London 2012 Olympics, Dow Chemical Company and the Bhopal disaster
Dear Lord Coe,
We the undersigned call on the London Organising Committee of the Olympic Games to review its decision in August 2011 to award the Olympic wrap tender to Dow Chemical Company in light of its appalling human rights record in regard to the victims of the 1984 Bhopal disaster.
The Union Carbide Corporation was responsible for the deadly gas leak which killed up to 25,000 people. In 2001 Dow Chemical Company bought Union Carbide, wholly owns the company and elects every single director to its board, yet they deny any liability for the original disaster. Union Carbide is resisting ‘polluter pays’ litigation arising from the tragedy by failing to appear to serious criminal charges in India, prompting the Indian Court to declare the company ‘a fugitive from justice’ by the court.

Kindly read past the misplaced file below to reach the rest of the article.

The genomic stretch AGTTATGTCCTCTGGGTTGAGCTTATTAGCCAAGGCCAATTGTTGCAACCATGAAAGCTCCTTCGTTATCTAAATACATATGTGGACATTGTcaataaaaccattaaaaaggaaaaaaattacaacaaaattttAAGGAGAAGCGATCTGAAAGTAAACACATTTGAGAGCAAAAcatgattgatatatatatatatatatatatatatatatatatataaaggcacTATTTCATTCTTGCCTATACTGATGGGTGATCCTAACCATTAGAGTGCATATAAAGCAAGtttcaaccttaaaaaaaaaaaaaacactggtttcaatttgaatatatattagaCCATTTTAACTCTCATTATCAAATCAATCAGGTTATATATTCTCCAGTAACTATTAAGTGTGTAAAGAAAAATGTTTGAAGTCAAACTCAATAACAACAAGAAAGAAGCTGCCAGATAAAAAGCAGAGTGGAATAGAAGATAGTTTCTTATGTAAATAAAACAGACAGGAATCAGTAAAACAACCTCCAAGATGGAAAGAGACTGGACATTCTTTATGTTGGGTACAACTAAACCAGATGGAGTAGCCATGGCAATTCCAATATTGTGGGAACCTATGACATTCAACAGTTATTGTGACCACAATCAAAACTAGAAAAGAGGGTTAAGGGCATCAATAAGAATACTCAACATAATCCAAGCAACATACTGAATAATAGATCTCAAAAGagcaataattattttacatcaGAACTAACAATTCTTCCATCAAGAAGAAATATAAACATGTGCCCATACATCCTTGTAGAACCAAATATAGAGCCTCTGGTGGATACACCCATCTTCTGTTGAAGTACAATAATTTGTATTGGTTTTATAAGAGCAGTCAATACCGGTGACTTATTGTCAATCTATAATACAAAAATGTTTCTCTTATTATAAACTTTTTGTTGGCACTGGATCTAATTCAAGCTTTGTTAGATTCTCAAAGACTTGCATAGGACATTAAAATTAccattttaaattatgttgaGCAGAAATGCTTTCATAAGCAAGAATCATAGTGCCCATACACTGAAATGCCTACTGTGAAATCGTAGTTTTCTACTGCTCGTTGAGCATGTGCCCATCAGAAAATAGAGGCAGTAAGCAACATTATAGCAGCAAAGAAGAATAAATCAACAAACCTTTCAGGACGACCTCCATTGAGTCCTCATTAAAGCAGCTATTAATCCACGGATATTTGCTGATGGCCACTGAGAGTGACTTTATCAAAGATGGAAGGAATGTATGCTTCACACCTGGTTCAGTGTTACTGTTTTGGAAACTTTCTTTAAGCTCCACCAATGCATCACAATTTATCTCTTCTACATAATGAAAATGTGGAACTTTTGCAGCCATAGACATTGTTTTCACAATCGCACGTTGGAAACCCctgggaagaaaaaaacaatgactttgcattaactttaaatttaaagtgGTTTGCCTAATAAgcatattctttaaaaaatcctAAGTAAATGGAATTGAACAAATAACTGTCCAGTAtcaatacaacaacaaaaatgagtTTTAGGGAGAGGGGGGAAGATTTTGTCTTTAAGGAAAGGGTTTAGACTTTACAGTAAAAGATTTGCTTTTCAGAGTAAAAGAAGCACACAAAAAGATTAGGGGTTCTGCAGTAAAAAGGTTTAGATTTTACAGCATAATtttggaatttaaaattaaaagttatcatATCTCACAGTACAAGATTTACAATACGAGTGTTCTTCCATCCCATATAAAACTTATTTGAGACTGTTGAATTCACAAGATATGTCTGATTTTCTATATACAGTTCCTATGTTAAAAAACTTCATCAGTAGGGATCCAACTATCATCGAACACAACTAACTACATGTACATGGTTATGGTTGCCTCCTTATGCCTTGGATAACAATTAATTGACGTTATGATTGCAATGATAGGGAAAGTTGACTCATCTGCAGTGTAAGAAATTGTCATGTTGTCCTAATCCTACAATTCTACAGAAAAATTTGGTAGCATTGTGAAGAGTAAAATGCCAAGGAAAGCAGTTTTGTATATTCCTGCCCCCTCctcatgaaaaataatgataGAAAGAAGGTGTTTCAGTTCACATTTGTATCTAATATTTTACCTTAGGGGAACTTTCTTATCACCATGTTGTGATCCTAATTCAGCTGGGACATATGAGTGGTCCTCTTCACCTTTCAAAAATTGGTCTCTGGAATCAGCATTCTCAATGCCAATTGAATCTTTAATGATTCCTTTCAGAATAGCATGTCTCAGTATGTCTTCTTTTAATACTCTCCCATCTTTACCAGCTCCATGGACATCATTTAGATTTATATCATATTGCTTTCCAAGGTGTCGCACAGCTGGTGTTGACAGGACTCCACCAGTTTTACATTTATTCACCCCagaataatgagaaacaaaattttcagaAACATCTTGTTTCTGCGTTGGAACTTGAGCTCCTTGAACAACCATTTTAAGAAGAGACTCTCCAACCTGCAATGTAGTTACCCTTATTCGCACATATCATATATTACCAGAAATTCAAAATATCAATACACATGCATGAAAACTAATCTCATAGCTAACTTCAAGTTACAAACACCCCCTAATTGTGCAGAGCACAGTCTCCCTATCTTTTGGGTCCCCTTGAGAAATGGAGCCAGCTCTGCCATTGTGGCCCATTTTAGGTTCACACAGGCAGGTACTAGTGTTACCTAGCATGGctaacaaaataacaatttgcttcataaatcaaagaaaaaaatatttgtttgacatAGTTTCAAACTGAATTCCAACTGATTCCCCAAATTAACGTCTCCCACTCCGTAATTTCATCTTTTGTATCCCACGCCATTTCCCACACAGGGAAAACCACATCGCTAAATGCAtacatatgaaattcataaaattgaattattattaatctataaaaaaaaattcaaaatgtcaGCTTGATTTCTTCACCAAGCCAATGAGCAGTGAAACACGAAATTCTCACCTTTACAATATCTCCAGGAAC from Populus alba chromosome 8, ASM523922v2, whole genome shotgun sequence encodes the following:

Dow also refuses to acknowledge that it has a legal and moral responsibility for the ongoing contamination resulting from Union Carbide’s factory in Bhopal which has led to high quantities of organochlorines and lead in local water supplies. In water contaminated areas, children are born damaged at a rate many times higher than in the rest of India, in some places ten times higher.
How ironic it is that so much money has been spent on decontaminating the Olympic site, while so many people suffer from contaminated water as a direct responsibility of Dow. When Dow accepted the award of the Olympic Wrap commission, Keith Wiggins, Dow UK’s Managing Director bragged about Dow’s “strong commitment to sustainability”. This makes a mockery of the word, and is a stain on the ambitions of the Olympics. In no sense does Dow meet the high ‘environmental, social and ethical’ standards demanded by LOCOG’s own Sustainable Sourcing Code and we urge you to think again to protect the Olympic legacy for Britain.